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Non-bank updates lending policy

by Reporter10 minute read
Non-bank updates lending policy

A non-bank lender has announced updates to its serviceability assessment criteria, including changes to requirements for applications from self-employed borrowers.

Resimac has informed brokers that it will require full-year 2017 (FY17) and FY18 tax returns for all new self-employed full-doc applications submitted from 1 April 2019.

The non-bank added that Notices of Assessment (NOA) are required to prove lodgement with the Australian Taxation Office (ATO) and to verify there are no outstanding tax debts.

Resimac has also announced changes affecting Resimac Prime and Resimac Specialist applications where a purchase property has not been identified.


Also effective 1 April 2019, Resimac will provide “Approval in Principle” (or Pre-Approval) rather than “Conditional Approval” for such applications.

The non-bank noted that such applications will be subject to a system-generated assessment process with no physical review of the supporting documentation taking place.

Resimac added that an “Approval in Principle” letter issued will be based on information provided in the electronic application only and will be subject to the following conditions:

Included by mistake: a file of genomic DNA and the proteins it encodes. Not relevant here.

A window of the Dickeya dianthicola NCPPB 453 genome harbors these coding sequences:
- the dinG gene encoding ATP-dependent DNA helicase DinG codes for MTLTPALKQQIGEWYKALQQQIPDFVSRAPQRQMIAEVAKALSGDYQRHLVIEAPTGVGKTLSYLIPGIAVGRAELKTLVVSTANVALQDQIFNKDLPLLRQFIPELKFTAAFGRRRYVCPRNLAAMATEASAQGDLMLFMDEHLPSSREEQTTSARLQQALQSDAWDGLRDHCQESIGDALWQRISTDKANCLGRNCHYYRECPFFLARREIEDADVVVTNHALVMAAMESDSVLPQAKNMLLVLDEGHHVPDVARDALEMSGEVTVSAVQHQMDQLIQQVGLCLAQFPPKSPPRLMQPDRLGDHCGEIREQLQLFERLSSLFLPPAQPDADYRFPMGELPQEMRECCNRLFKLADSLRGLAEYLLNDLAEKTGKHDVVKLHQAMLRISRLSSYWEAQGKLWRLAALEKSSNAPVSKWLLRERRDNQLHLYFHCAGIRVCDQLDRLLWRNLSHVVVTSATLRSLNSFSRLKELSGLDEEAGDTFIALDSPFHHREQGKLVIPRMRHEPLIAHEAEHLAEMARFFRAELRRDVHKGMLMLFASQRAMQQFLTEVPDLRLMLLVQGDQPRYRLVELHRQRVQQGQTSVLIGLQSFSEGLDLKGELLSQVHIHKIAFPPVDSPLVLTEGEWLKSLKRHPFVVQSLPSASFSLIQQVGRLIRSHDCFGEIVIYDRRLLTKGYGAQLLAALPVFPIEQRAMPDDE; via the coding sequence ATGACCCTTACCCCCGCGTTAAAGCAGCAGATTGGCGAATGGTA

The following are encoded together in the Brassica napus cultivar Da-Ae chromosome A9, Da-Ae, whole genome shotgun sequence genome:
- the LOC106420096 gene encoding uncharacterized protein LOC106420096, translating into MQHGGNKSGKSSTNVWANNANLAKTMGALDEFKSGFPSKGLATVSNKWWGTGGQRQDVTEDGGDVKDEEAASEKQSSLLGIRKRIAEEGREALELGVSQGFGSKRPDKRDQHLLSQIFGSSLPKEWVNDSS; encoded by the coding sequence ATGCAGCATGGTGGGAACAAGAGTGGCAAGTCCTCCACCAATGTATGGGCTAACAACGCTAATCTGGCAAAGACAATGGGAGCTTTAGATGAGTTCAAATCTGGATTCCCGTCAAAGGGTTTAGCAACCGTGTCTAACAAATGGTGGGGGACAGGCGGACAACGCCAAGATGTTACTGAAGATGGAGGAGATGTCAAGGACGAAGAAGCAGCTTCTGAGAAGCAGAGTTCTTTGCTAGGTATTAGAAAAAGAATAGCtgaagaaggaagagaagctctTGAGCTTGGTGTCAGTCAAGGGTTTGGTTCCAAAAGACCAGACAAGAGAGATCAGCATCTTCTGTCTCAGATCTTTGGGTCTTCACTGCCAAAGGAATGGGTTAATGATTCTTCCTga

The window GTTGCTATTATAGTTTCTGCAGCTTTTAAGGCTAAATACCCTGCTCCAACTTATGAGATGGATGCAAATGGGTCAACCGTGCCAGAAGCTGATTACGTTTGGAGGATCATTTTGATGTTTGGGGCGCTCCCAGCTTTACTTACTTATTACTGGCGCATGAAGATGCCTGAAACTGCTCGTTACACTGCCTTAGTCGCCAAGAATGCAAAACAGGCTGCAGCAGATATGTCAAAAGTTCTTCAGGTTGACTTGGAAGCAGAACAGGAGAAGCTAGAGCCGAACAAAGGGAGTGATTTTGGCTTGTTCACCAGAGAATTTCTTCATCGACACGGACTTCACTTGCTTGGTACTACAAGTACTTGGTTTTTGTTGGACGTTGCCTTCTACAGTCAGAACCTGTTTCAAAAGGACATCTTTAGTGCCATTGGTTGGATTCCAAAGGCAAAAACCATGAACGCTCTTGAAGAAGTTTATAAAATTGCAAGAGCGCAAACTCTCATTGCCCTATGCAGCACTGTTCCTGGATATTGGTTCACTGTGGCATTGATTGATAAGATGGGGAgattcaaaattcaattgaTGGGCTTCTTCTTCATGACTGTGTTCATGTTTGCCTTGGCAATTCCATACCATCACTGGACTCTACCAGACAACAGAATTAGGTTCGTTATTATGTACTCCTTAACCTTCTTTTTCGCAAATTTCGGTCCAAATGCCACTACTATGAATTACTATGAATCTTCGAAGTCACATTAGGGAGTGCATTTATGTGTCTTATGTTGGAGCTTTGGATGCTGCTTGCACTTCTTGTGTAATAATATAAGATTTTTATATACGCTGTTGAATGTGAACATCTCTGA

• Receipt and review of all supporting documents, including a purchase contract
  • No significant changes in financial position
  • Formal assessment of the application
  • Satisfactory valuation
  • Satisfactory credit check
  • Identification of all borrowers

The lender claimed that the change is part of its “continued focus on process improvement”, and “enhancing the experience of doing business with Resimac”.

Citi lifts credit card buffer rate

Meanwhile, Citibank Australia has announced that it has increased the credit card serviceability assessment rate from 3.00 per cent to 3.80 per cent for new and existing customers, effective immediately.

Citi noted that the change was part of its commitment to aligning with regulatory requirements, following the Australian Securities and Investments Commission’s Credit Card Lending in Australia review.

The regulator noted that it expects credit providers to:

  • take proactive steps to address problematic credit card debt and products that do not suit consumers
  • minimise the extra credit provided to consumers who regularly exceed their credit limit
  • allocate repayments for all credit cards in the more favourable way required for cards entered into after July 2012

[Related: Major bank raises rates on lines of credit]

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